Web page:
189. Politics must not be subject to the economy, nor should the economy be subject to the dictates of an efficiency-driven paradigm of technocracy. Today, in view of the common good, there is urgent need for politics and economics to enter into a frank dialogue in the service of life, especially human life. Saving banks at any cost, making the public pay the price, foregoing a firm commitment to reviewing and reforming the entire system, only reaffirms the absolute power of a financial system, a power which has no future and will only give rise to new crises after a slow, costly and only apparent recovery. The financial crisis of 2007-08 provided an opportunity to develop a new economy, more attentive to ethical principles, and new ways of regulating speculative financial practices and virtual wealth. But the response to the crisis did not include rethinking the outdated criteria which continue to rule the world.
190.…Once more, we need to reject a magical conception of the market, which would suggest that problems can be solved simply by an increase in the profits of companies or individuals. Is it realistic to hope that those who are obsessed with maximizing profits will stop to reflect on the environmental damage which they will leave behind for future generations? Where profits alone count, there can be no thinking about the rhythms of nature, its phases of decay and regeneration, or the complexity of ecosystems which may be gravely upset by human intervention.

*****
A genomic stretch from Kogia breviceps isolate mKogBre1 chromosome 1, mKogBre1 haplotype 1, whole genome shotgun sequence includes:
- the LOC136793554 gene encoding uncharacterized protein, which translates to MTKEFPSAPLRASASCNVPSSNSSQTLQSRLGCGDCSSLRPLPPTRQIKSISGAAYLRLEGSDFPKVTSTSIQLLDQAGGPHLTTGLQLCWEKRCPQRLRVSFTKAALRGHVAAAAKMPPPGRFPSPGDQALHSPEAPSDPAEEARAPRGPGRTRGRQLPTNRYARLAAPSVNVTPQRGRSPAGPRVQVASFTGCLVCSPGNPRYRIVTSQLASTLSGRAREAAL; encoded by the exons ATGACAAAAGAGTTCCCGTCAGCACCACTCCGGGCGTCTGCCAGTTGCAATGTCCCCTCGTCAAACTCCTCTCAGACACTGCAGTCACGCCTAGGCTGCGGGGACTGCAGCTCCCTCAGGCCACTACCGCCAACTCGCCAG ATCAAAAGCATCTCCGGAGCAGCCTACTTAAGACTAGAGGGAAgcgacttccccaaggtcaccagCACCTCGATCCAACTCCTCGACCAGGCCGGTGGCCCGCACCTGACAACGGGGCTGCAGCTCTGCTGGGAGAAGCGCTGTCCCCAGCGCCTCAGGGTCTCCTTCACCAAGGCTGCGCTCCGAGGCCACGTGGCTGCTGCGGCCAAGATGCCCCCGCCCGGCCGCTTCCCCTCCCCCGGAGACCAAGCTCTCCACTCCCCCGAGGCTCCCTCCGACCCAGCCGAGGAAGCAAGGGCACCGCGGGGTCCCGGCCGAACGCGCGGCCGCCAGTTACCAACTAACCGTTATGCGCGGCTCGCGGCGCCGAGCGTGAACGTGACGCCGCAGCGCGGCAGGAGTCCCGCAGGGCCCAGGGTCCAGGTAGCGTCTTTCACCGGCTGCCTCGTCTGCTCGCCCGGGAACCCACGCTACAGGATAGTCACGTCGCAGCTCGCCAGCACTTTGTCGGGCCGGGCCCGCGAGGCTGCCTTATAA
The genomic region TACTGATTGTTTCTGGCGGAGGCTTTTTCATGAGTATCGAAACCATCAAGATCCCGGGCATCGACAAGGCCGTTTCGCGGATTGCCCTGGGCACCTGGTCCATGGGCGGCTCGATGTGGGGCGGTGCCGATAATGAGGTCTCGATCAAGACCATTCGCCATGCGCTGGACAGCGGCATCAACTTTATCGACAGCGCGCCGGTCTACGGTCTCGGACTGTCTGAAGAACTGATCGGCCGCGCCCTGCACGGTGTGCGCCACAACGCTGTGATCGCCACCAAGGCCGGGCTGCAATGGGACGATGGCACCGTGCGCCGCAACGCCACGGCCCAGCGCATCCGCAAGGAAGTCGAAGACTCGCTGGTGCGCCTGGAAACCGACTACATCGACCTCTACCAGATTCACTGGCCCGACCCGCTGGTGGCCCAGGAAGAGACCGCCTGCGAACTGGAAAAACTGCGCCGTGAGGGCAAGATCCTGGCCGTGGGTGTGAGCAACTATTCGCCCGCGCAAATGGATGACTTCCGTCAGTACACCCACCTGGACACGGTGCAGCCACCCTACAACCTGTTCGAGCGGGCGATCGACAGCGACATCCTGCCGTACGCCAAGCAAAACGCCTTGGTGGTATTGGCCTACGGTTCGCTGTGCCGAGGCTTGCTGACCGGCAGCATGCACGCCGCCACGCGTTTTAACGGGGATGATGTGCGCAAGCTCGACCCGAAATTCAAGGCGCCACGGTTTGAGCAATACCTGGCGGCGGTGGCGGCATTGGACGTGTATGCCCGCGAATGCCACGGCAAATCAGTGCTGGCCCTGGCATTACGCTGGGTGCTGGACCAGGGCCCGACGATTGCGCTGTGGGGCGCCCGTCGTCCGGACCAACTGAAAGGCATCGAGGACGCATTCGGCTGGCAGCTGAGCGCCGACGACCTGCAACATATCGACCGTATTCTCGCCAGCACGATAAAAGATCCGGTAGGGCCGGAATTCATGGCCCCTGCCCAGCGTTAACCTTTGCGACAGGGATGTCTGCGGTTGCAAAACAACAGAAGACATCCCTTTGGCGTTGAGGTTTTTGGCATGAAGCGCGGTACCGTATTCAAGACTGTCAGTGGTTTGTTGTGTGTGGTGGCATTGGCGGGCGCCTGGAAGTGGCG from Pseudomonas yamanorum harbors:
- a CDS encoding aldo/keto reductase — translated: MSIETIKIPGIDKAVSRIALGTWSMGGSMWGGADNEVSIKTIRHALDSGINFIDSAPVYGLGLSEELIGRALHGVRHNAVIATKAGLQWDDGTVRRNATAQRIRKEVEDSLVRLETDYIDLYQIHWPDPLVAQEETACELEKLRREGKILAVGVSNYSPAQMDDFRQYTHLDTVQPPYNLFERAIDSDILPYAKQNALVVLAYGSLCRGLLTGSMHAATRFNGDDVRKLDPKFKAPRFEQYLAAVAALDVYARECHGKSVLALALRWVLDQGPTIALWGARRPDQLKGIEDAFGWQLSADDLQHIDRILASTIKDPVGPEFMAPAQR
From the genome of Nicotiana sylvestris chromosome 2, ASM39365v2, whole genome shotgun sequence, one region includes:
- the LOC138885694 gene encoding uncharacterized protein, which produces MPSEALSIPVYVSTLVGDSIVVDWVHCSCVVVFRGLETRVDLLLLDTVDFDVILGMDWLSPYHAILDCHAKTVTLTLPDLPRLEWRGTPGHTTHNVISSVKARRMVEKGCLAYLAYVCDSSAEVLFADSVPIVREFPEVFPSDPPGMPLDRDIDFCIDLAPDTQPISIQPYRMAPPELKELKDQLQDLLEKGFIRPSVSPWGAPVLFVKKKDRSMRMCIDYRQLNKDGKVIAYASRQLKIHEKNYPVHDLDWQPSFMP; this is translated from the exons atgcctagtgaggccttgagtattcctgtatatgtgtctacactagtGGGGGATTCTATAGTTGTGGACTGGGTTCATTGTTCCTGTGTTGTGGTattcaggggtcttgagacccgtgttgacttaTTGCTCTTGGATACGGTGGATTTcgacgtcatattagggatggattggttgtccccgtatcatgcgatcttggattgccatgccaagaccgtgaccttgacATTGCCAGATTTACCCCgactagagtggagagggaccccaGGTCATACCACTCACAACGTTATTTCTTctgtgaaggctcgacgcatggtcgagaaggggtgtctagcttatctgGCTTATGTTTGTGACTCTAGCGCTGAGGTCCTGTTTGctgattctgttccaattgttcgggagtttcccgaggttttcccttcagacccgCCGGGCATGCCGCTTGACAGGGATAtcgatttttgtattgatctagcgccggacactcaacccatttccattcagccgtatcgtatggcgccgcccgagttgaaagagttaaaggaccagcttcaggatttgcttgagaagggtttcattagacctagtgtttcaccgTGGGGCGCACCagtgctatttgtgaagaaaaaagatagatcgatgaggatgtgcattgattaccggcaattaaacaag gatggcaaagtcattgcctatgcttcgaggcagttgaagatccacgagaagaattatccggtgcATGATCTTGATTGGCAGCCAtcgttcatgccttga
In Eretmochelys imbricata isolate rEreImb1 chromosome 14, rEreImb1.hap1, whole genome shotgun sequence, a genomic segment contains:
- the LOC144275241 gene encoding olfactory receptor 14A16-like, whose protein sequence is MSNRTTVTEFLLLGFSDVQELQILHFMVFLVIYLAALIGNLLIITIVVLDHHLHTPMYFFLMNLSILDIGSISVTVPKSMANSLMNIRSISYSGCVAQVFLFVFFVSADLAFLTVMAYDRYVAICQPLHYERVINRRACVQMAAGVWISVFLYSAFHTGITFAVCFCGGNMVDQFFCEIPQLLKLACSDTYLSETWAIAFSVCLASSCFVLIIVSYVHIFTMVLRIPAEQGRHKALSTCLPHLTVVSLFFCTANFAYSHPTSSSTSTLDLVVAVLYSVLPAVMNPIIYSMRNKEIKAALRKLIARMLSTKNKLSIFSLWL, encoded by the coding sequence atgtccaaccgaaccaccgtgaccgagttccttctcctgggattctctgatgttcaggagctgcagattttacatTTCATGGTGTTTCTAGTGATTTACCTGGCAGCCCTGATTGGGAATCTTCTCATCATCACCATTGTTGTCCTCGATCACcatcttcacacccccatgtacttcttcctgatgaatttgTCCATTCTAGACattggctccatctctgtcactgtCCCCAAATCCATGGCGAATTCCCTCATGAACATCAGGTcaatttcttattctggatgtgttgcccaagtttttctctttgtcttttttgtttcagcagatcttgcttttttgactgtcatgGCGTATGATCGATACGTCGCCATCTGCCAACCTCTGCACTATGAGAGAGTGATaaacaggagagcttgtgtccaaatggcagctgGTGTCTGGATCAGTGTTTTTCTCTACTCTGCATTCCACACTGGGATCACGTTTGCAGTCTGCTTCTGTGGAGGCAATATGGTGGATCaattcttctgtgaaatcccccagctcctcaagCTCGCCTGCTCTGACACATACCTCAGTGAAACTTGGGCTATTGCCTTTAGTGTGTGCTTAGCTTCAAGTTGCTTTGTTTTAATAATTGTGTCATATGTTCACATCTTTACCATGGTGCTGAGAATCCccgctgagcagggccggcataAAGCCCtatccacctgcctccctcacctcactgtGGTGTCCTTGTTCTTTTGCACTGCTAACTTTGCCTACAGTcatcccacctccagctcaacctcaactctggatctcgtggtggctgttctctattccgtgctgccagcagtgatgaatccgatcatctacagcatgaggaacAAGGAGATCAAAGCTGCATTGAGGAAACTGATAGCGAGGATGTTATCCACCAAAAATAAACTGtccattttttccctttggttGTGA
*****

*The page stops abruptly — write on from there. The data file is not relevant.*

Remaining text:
While calling for “a conversation which includes everyone,” the urgent appeal in the Encyclical is for “a new dialogue about how we are shaping the future of our planet” (§14) because “There is an urgent need to develop policies so that, in the next few years, the emission of carbon dioxide and other highly polluting gases can be drastically reduced, for example, substituting for fossil fuels and developing sources of renewable energy.” (§26)
82....When nature is viewed solely as a source of profit and gain, this has serious consequences for society. This vision of “might is right” has engendered immense inequality, injustice and acts of violence against the majority of humanity, since resources end up in the hands of the first comer or the most powerful: the winner takes all.
95…. “twenty percent of the world’s population consumes resources at a rate that robs the poor nations and future generations of what they need to survive,” (New Zealand Catholic Bishops Conference, Sept. 1, 2006)